Reportage painting was a Japanese post-war art movement that emerged in the early 1950s in opposition to the presence of the American military in Japan, and sought to reveal the inherent contradictions of post-war Japanese society which they saw as a puppet state to America. The paintings produced by artists associated with the movement were …

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REPRESENTATIONAL

Blanket term for art that represents some aspect of reality, in a more or less straightforward way. The term seems to have come into use after the rise of modern art and particularly abstract art as a means of referring to art not substantially touched by modern developments. Not quite the same as figurative art …

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RESIN

A usually transparent solid or semi-solid substance sometimes used as a medium by sculptors. As a fairly lightweight, durable material that is relatively cheap – compared to other traditional sculptural materials – it a desirable medium for artists (especially those who want to make multiple versions of a sculpture). Resin can also be painted or …

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RESISTANCE ART

A form of art that emerged in South Africa in the mid-1970s after the Soweto uprising that focused on resisting apartheid and celebrating African strength and unity. The Soweto uprising marked the beginning of social change in South Africa. Resistance art grew out of the Black Consciousness Movement, a grass-roots anti-Apartheid movement that emerged in …

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RETURN TO ORDER

A European art movement that came about following the First World War and characterized by a return to more traditional approaches to art-making – rejecting the extreme avant-garde tendencies of art in the years leading up to 1918. The First World War administered a huge shock to European society. One of the artistic responses to …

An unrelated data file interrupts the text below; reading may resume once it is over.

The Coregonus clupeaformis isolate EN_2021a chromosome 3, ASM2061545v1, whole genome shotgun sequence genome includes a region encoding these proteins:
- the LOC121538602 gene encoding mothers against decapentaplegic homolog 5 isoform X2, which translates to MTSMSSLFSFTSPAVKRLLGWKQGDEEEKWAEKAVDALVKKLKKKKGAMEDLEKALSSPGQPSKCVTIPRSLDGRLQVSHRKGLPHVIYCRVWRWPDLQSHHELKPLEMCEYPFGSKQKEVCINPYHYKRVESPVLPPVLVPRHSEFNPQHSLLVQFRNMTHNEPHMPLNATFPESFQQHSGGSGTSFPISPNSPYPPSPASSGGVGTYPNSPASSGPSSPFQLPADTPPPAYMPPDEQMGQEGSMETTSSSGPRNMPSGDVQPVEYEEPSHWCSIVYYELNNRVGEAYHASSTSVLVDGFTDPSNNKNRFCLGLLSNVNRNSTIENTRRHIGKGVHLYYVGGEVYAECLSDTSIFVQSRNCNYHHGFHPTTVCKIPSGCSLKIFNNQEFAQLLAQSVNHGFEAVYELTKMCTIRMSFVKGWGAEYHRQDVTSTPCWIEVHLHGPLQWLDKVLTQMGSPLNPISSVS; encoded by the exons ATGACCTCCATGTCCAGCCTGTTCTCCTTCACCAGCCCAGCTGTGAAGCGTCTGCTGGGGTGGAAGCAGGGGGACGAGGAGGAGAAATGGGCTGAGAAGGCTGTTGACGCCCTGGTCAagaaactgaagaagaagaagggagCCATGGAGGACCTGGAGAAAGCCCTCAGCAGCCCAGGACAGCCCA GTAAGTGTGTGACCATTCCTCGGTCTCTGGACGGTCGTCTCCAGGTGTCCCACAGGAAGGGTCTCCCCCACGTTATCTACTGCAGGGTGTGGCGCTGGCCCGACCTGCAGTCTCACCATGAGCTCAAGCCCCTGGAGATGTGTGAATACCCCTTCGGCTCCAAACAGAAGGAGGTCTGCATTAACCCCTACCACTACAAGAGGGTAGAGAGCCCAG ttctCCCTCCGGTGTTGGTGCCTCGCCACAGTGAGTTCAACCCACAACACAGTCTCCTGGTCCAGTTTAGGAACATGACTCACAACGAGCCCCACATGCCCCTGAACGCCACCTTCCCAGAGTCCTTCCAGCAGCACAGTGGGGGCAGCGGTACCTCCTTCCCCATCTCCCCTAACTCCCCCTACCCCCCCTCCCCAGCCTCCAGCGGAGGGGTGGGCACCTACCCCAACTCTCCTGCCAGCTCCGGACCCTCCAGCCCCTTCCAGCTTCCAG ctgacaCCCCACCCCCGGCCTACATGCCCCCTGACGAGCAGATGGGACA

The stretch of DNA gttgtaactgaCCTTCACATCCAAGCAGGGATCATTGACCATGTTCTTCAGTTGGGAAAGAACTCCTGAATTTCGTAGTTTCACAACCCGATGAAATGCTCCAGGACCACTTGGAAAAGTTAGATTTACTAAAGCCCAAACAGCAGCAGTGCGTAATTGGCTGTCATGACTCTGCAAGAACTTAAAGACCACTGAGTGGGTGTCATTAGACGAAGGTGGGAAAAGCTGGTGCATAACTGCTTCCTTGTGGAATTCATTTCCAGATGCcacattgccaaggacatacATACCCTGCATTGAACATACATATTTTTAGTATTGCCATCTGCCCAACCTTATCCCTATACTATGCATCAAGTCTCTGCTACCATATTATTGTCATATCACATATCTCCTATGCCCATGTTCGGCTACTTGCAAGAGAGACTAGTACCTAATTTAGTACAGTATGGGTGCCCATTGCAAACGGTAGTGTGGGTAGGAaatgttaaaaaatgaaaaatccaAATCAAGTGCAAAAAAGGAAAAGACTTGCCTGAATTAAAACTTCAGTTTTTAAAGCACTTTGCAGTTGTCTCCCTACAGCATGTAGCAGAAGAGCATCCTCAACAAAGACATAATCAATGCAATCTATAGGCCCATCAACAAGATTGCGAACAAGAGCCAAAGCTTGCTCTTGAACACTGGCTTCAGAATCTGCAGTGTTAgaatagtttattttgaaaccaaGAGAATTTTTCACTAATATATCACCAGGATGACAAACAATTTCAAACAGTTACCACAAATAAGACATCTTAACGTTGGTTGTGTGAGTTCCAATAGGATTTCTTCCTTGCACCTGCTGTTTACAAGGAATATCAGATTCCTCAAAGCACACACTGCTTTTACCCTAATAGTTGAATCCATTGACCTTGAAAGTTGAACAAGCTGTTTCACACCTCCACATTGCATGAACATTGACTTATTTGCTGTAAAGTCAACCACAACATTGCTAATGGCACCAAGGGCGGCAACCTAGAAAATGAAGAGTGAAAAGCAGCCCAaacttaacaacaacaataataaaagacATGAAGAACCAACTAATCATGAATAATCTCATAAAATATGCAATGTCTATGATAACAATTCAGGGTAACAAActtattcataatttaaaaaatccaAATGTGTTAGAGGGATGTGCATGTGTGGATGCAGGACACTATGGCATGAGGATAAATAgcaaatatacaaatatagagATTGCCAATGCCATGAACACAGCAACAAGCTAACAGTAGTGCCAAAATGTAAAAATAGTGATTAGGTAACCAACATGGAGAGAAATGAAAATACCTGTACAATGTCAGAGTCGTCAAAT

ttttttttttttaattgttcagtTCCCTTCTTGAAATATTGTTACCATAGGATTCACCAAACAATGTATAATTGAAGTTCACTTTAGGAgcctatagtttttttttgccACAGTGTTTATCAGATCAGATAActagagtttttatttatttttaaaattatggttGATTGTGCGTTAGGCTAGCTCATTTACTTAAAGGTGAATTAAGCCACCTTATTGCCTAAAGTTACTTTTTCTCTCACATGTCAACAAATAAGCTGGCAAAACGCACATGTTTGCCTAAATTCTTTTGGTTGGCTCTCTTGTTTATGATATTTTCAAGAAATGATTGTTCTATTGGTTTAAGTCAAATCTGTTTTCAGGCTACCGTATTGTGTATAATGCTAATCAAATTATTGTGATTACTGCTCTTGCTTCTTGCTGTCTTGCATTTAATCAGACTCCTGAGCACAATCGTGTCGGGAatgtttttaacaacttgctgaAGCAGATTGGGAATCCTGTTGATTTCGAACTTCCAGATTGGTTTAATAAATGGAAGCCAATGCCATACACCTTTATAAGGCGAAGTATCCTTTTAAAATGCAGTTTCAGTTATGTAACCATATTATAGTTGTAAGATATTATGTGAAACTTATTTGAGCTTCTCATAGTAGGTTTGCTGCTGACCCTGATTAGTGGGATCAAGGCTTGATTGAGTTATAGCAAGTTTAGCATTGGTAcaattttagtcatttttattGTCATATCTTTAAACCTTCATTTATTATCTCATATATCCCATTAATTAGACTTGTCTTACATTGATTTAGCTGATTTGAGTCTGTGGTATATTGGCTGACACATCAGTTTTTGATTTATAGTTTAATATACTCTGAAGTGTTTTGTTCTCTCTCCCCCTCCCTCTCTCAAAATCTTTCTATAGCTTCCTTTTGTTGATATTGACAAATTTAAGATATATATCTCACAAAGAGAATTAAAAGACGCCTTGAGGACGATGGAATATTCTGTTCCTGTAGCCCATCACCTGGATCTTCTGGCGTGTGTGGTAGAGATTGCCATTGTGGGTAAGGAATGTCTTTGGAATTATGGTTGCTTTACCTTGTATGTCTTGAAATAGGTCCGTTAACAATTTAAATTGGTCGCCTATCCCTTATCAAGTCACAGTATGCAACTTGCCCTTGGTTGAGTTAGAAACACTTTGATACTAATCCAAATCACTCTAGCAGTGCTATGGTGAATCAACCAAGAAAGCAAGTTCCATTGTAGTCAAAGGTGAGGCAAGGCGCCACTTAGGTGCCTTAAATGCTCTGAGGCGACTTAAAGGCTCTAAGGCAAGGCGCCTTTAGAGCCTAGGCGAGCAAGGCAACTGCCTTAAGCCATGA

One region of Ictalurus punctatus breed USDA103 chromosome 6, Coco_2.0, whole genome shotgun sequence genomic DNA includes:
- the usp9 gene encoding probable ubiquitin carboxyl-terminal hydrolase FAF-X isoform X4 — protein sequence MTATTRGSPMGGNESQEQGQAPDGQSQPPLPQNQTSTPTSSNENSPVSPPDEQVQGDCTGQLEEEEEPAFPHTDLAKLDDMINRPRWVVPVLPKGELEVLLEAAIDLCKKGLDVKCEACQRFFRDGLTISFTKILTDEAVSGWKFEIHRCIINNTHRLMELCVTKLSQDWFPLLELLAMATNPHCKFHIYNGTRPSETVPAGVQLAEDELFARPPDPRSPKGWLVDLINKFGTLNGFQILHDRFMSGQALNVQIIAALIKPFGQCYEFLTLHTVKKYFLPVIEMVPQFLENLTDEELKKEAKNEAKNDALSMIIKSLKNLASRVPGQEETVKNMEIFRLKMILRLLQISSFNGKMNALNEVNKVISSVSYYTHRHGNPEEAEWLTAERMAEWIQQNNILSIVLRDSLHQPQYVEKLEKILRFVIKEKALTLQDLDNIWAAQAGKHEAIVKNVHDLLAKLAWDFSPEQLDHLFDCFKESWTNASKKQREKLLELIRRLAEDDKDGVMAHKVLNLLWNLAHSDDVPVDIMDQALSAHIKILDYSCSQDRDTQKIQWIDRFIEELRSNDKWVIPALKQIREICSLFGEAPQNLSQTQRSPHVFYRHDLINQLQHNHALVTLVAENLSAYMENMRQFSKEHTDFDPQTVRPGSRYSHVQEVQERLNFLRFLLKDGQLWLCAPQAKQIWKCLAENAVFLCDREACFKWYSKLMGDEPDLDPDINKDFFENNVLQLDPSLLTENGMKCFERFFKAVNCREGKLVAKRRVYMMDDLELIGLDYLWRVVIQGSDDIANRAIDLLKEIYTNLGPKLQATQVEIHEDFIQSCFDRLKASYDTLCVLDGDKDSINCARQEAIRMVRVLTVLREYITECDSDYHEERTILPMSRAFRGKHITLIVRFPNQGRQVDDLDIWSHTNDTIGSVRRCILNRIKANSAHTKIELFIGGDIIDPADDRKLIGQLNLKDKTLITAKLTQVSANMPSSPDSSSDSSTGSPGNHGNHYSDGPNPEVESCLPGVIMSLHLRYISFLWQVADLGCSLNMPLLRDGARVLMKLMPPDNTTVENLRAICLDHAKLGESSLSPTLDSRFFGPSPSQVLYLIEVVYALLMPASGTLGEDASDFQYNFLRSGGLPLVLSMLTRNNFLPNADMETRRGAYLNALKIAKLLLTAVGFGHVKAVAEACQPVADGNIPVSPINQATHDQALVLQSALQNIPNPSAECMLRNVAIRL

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RETURN TO ORDER

A European art movement that came about following the First World War and characterized by a return to more traditional approaches to art-making – rejecting the extreme avant-garde tendencies of art in the years leading up to 1918. The First World War administered a huge shock to European society. One of the artistic responses to …

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ROCOCO

Light, sensuous, intensely decorative French style developed in the early eighteenth century following death of Louis XIV and in reaction to the Baroque grandeur of Versailles. The name comes from French rocaille, rock-work, based on forms of sea shells and corals. In practice Rococo is a style of short curves, scrolls and counter curves, often …

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ROMANTICISM

Term in use by the early nineteenth century to describe the movement in art and literature distinguished by a new interest in human psychology, expression of personal feeling and interest in the natural world. This complex shift in attitudes away from the dominant classical tradition was at its height from about 1780 to 1830, but …

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RURAL NATURALISM

Nineteenth century painting movement characterized by scenes of rural life painted in a realist, often sentimentalised, manner. The tendency to sentimentalism of the rural naturalist artists distinguishes their work from the more gritty realist work of the nineteenth century, as produced by Gustave Courbet and his followers. In Britain, rural naturalism is exemplified by the …

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RURALISTS

Group of British artists founded in 1975 who aimed to revive the painting of figure subjects in idyllic rural settings. The group was centred round pop artist Peter Blake after his move from London to the countryside near Bath. The full name was The Brotherhood of Ruralists and this, combined with the original number of …